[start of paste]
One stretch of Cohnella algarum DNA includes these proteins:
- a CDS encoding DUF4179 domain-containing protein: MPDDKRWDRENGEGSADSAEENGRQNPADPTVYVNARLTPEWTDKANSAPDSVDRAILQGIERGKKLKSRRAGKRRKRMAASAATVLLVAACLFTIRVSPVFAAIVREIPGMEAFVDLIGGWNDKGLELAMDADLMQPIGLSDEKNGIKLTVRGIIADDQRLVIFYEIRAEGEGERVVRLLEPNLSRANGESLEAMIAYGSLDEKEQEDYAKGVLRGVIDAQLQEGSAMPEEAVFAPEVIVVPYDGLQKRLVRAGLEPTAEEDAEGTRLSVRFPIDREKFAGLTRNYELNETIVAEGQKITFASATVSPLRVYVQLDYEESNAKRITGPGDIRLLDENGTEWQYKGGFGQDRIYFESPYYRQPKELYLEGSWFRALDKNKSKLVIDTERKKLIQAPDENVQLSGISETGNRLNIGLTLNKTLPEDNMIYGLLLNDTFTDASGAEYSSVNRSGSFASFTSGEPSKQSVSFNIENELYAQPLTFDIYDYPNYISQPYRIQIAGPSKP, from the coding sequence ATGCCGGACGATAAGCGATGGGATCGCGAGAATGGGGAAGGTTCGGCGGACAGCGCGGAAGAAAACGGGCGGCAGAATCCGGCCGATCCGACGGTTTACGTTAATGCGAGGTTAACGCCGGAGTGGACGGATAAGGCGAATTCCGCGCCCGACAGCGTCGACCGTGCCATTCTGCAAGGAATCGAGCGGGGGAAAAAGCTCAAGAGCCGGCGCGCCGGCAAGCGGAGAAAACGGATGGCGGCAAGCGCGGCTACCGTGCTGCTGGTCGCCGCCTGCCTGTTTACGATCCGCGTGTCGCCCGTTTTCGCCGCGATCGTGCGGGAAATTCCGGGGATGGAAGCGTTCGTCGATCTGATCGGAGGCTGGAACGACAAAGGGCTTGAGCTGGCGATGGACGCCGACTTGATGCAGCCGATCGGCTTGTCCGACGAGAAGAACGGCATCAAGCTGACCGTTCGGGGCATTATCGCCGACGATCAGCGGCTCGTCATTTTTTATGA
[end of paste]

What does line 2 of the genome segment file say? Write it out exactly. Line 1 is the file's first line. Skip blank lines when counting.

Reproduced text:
- a CDS encoding DUF4179 domain-containing protein: MPDDKRWDRENGEGSADSAEENGRQNPADPTVYVNARLTPEWTDKANSAPDSVDRAILQGIERGKKLKSRRAGKRRKRMAASAATVLLVAACLFTIRVSPVFAAIVREIPGMEAFVDLIGGWNDKGLELAMDADLMQPIGLSDEKNGIKLTVRGIIADDQRLVIFYEIRAEGEGERVVRLLEPNLSRANGESLEAMIAYGSLDEKEQEDYAKGVLRGVIDAQLQEGSAMPEEAVFAPEVIVVPYDGLQKRLVRAGLEPTAEEDAEGTRLSVRFPIDREKFAGLTRNYELNETIVAEGQKITFASATVSPLRVYVQLDYEESNAKRITGPGDIRLLDENGTEWQYKGGFGQDRIYFESPYYRQPKELYLEGSWFRALDKNKSKLVIDTERKKLIQAPDENVQLSGISETGNRLNIGLTLNKTLPEDNMIYGLLLNDTFTDASGAEYSSVNRSGSFASFTSGEPSKQSVSFNIENELYAQPLTFDIYDYPNYISQPYRIQIAGPSKP, from the coding sequence ATGCCGGACGATAAGCGATGGGATCGCGAGAATGGGGAAGGTTCGGCGGACAGCGCGGAAGAAAACGGGCGGCAGAATCCGGCCGATCCGACGGTTTACGTTAATGCGAGGTTAACGCCGGAGTGGACGGATAAGGCGAATTCCGCGCCCGACAGCGTCGACCGTGCCATTCTGCAAGGAATCGAGCGGGGGAAAAAGCTCAAGAGCCGGCGCGCCGGCAAGCGGAGAAAACGGATGGCGGCAAGCGCGGCTACCGTGCTGCTGGTCGCCGCCTGCCTGTTTACGATCCGCGTGTCGCCCGTTTTCGCCGCGATCGTGCGGGAAATTCCGGGGATGGAAGCGTTCGTCGATCTGATCGGAGGCTGGAACGACAAAGGGCTTGAGCTGGCGATGGACGCCGACTTGATGCAGCCGATCGGCTTGTCCGACGAGAAGAACGGCATCAAGCTGACCGTTCGGGGCATTATCGCCGACGATCAGCGGCTCGTCATTTTTTATGA